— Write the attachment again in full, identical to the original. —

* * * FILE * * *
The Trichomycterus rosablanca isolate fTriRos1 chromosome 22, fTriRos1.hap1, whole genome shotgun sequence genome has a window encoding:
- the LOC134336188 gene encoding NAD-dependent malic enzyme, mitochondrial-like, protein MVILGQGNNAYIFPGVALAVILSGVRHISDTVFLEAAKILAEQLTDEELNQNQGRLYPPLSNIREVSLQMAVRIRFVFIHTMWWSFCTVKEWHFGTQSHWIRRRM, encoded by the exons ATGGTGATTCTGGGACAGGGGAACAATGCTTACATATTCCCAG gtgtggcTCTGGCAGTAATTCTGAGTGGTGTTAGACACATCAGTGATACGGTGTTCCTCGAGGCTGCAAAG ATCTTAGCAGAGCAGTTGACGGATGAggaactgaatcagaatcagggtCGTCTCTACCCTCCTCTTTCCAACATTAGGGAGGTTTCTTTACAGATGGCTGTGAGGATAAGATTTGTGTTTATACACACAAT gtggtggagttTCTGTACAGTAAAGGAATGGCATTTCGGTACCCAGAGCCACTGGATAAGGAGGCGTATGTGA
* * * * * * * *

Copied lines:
The Trichomycterus rosablanca isolate fTriRos1 chromosome 22, fTriRos1.hap1, whole genome shotgun sequence genome has a window encoding:
- the LOC134336188 gene encoding NAD-dependent malic enzyme, mitochondrial-like, protein MVILGQGNNAYIFPGVALAVILSGVRHISDTVFLEAAKILAEQLTDEELNQNQGRLYPPLSNIREVSLQMAVRIRFVFIHTMWWSFCTVKEWHFGTQSHWIRRRM, encoded by the exons ATGGTGATTCTGGGACAGGGGAACAATGCTTACATATTCCCAG gtgtggcTCTGGCAGTAATTCTGAGTGGTGTTAGACACATCAGTGATACGGTGTTCCTCGAGGCTGCAAAG ATCTTAGCAGAGCAGTTGACGGATGAggaactgaatcagaatcagggtCGTCTCTACCCTCCTCTTTCCAACATTAGGGAGGTTTCTTTACAGATGGCTGTGAGGATAAGATTTGTGTTTATACACACAAT gtggtggagttTCTGTACAGTAAAGGAATGGCATTTCGGTACCCAGAGCCACTGGATAAGGAGGCGTATGTGA